Gross Profit margin (GPM)

Gross Profit reached CHF 920.5 million in the first six months of 2020 compared to CHF 2,515.1 million in the previous year, with the Gross Profit margin declining by 220 base points and reaching 58.0% from 60.2% in the previous year. Margin was mainly affected by the turnover mix from the retail and whole-sale business. Retail-related gross profit margin was only 60 base points lower compared to full-year 2019 despite the sales decline during the second quarter. Gross profit margin remained resilient supported by the collaboration between Dufry and its suppliers and is expected to normalize with business recovery.  

Adjusted Operating Profit (Adjusted EBIT)

Adjusted Operating Profit (adjusted EBIT) reached CHF -464.6 million in the first six months of 2020 versus CHF 277.0 million the same period of 2019.

Lease expenses amounted to CHF -75.7 million in the first half of 2020 compared to CHF -633.8 million in HY 2019 (-88.1% compared to the same period last year). Expenses decreased due to the lower level of sales and due to Covid-19 related minimal guaranteed amounts (MAG) reliefs negotiated with airport authorities and landlords in the first semester. MAG reliefs refer to waiving of fixed rent components and implementing variable concession schemes instead, or to adjusting fixed MAGs to lower passenger numbers, scheduled flights and operating hours. Up to June 30, 2020, Dufry was able to close several agreements releasing partially or totally about CHF 161.8 millions of MAG. Meanwhile, the management remains in negotiations with other lessors reviewing the lease terms, in order to accommodate these according to the market circumstances beyond June 30, 2020 created by Covid-19. In relation to these on-going negotiations, Dufry has already received offers granting further MAG relieves in relation to the first half of 2020 for CHF 137.0 million, which, if and when such rent concessions are signed, will result in a de-recognition of lease obligations in the same amount.

Personnel Expenses amounted to CHF -423.0 million in the half-year 2020 from CHF -618.6 million one year earlier, representing a decrease of CHF 195.6 million (-31.6% compared to the same period last year) driven by the efficiency program, which includes reducing costs at all levels, making use of government support schemes whenever possible, as well as the implementation of voluntary salary reduction schemes, also supported by Dufry’s Global Executive Committee and Board of Directors. Personnel Expenses include CHF -62.7 million for restructuring and CHF 34.4 million from various government support schemes.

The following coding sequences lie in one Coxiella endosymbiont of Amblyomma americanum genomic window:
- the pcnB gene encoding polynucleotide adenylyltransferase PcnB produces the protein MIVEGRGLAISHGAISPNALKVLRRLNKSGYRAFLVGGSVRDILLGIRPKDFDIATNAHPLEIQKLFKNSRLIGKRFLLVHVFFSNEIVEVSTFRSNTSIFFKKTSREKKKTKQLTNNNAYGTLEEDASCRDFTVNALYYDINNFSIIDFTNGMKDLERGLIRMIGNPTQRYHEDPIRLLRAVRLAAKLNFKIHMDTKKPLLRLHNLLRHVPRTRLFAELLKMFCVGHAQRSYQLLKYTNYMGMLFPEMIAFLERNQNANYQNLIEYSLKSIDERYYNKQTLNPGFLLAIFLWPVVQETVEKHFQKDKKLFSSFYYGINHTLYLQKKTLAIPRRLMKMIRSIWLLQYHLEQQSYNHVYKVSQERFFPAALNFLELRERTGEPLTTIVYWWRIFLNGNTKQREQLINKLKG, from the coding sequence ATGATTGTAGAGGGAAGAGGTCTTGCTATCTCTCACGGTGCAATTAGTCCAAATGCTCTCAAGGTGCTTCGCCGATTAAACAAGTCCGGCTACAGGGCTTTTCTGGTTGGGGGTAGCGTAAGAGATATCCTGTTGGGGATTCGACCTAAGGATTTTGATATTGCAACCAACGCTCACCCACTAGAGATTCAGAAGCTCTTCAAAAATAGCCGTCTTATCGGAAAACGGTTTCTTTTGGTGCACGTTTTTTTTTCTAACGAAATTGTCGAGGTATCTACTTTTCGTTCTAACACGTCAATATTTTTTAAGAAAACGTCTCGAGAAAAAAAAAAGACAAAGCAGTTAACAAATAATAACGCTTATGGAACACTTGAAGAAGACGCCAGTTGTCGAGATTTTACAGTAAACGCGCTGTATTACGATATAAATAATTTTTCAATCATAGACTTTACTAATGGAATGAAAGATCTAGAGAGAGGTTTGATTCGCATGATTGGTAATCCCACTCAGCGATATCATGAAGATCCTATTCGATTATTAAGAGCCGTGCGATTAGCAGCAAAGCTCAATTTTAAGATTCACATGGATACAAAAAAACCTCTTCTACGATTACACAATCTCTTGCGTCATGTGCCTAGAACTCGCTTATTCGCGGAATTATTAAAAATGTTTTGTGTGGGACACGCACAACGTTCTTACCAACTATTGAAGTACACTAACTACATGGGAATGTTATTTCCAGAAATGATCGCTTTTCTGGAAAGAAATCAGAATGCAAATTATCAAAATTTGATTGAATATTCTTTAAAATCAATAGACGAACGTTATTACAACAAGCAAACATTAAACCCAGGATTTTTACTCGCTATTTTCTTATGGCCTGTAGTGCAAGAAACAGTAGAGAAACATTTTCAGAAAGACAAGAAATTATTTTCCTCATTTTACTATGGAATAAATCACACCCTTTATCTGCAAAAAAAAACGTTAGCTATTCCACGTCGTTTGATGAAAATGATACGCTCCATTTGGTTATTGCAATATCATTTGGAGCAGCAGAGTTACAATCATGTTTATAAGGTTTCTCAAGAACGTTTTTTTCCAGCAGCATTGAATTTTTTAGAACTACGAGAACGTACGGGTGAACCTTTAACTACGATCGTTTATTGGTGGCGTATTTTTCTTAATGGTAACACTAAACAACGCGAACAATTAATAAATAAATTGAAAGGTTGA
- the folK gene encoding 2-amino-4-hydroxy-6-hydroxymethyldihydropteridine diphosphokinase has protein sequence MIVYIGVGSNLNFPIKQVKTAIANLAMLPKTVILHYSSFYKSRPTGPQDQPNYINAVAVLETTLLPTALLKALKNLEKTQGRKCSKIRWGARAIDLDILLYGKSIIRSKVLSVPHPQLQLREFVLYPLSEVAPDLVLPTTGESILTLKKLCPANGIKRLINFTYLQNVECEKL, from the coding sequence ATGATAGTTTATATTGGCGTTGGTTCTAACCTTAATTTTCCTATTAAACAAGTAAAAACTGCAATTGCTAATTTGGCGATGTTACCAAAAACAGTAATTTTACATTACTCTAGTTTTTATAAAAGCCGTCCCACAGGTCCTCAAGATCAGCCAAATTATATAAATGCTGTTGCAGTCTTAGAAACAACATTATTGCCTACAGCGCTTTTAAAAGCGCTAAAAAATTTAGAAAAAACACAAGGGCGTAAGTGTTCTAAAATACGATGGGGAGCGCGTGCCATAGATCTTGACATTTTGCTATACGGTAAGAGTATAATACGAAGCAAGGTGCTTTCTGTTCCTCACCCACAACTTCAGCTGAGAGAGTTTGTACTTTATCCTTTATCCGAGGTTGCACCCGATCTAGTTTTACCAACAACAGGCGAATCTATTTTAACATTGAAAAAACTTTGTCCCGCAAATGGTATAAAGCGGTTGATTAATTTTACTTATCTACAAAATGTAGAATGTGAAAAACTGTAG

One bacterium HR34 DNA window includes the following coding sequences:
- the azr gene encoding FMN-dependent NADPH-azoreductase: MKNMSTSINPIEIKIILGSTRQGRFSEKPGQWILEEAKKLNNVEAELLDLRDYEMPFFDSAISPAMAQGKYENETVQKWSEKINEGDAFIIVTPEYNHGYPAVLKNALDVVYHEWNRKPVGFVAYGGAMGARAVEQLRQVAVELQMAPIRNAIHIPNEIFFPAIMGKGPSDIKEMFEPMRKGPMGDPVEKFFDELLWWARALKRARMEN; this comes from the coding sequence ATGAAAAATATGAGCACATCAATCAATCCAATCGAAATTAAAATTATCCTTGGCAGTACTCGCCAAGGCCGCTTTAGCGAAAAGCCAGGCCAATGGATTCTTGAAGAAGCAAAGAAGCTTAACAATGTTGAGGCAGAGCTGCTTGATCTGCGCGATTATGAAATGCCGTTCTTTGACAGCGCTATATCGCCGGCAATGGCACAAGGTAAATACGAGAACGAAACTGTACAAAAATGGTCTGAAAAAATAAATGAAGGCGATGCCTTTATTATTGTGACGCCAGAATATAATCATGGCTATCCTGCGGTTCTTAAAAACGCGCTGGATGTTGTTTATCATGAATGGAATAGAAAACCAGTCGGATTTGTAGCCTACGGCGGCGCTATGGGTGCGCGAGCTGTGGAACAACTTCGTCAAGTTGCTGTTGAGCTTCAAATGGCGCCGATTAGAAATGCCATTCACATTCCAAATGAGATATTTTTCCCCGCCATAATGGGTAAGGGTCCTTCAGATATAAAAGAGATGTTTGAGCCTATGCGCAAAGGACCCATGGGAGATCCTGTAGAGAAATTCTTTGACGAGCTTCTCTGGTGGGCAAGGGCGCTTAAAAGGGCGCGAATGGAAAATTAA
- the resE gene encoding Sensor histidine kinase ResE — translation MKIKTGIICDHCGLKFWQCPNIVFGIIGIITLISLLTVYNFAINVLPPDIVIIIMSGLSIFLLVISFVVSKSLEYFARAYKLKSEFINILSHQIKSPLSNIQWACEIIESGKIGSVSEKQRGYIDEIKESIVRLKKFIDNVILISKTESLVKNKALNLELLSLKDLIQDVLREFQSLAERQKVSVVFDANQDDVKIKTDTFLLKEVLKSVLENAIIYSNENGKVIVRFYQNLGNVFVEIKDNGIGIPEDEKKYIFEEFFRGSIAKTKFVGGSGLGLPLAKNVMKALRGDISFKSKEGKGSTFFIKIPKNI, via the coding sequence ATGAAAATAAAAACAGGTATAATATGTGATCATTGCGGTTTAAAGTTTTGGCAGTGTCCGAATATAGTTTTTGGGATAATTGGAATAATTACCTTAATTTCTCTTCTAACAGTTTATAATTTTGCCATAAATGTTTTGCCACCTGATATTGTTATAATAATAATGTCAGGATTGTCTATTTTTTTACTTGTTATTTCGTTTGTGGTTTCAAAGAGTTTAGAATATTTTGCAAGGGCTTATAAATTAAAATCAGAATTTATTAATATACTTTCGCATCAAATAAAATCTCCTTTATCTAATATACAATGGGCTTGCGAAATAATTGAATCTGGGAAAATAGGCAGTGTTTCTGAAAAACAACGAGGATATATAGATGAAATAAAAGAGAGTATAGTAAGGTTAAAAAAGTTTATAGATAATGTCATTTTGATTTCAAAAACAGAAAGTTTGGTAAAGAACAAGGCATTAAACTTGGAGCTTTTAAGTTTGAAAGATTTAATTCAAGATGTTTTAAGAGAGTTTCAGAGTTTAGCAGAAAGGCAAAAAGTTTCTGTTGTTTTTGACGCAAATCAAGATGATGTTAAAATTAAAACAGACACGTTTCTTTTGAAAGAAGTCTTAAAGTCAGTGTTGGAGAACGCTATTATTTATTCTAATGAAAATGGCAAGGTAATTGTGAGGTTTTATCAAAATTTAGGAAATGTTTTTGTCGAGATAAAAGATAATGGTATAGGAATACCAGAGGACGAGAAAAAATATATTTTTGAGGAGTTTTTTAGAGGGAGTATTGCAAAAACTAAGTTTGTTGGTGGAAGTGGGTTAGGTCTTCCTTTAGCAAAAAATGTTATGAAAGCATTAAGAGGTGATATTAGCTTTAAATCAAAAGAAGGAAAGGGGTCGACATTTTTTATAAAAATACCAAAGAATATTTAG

Other Expenses net reached CHF -168.9 million in the first six months of 2020 versus CHF -281.2 million in the same period last year. The decrease by CHF 112.3 million (-39.9% compared to the same period last year) reflects the initiative to reduce as much as possible all operating expenses and other cost items.

Depreciation, amortization and impairment amounted to CHF -1,185.5 million in HY 2020 versus CHF -858.4 million last year. The increase is related to the recognition of impairments on intangible assets due to the Covid-19 pandemic, when Dufry had to close the vast majority of its shops, impacting the turnover forecasted for the year.

Net Profit

Net Profit to Equity Holders reached CHF -903.2 million in the first six months of 2020 versus CHF -107.3 million in the same period last year. Financial Results (excluding Lease Interest and FX) amounted to CHF -72.3 million versus CHF -62.9 million in the previous period. Interest paid decreased due to the refinancing of senior notes in November 2019. These effects are partially offset by changes in margins for amended and new facilities, one-off expenses related to the different financing measures taken by Dufry in HY 2020, as well as lower interest income.

Income tax reached CHF 40.4 million versus CHF -35.0 million last year. The tax income was mainly driven by the loss situation of most of our operations. Minorities were CHF 101.4 million for the HY 2020 versus CHF -21.2 million last year.